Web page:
When you work in a professional kitchen, you get to learn what kitchen equipment can stand the test and what can’t. This is one I know that’s a load of horse hockey.
Myth: Riveted handles mean good quality cookware and welded handles do not.
In our minds, rivets mean strength. Jeans, I-beams and suits of armour are riveted after all!
The problem with rivets in cookware is that those rivets are usually a low-carbon steel and not as strong as the metal in the handle or pot/pan base. In the manufacturing process, hot single-ended rivets are passed through holes in the body and handle, and then the shank is punched or pressed (technically, it’s called “peening”) to flatten and shape the second shank in order to adhere the handle to the pot. Over time, because that metal is softer than the handle or base, it can stretch, causing the handle to become loose. It can even break.
The change of surface shape and metal on the inside of a pot may also cause uneven temperatures in the area around the rivet, creating cool spots within the cookware.
Rivets are also a bone of contention with some cooks over food safety. Because the interior surface of a riveted pot is not smooth, food particles can become trapped around and just under the edges of the rivet. After the pot has been “cleaned” and put away, that’s when those food particles begin to spoil or attract bacteria.
If the rivets start to stretch, food can then make its way under the whole rivet and into the drilled channel. Water trapped under a tight rivet can also worsen the problem. As that water heats up, it expands and creates steam. That steam will push hard on anything its next to in order to complete its expansion.
Why are welds healthier?
Welds are generally made on the outside surface of the pot/pan, leaving a pristine interior surface that can be cleaned easily. The pot part is, in effect, part of the handle, and vice versa.
So how did this come to be?
For decades, rivets were associated with cheap cookware. As any good metallurgist or engineer will tell you, a good weld is stronger than a rivet will ever be. But welding means skilled-trade, unionized workers, and a certain level of skill required to get a good welded joint. This means higher costs and thus was usually not used on cheap cookware, while riveted—or worse yet screwed on—handles were found on cheaper products.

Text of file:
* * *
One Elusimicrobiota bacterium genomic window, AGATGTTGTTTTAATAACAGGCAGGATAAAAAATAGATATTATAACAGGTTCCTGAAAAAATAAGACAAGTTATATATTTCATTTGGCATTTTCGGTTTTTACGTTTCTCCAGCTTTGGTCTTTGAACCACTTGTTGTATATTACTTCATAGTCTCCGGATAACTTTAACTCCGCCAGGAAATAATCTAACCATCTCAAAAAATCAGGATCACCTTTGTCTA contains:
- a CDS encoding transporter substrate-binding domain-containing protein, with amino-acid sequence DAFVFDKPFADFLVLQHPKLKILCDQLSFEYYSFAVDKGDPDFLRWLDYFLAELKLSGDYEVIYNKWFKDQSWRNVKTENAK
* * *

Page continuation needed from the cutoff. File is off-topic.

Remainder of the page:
Somewhere in the past two decades the lines got crossed. Many (and by that I mean most) of the high-end kitchen brands of the past (Le Creuset, Calphalon, KitchenAid, Cuisinart, etc.) began to parlay their prestige into lower-end markets. This is why you can find Calphalon products at Target, and KitchenAid at Walmart. In doing so, they needed to have products that cost less to make. For cookware, that means rivets. And because those names are still associated with their high-end pasts, we assume that rivets must also be a high-end feature.
Unfortunately this change in mindset means that customers are now looking for riveted cookware at all price points, making the ubiquity of rivets a great slap in the face of quality and food safety. That’s not to say the pots themselves aren’t good, but that riveted joints are antithetical to the high-end nature and safety of these pots and pans.
In short, it’s another false idea that’s kinda short changing us. My goal is to get people thinking about their food and the products they use to make it, but food industries have a long history of false claims and trying to sell us more and more products.
My favourite welded handle cookware line? “Pots for Eternity” A.K.A. the Classic Line from Paderno. They’re excellent quality, built in Canada and they regularly go on deep discount sale. They also thankfully don’t have glass lids, but that’s for a whole other post.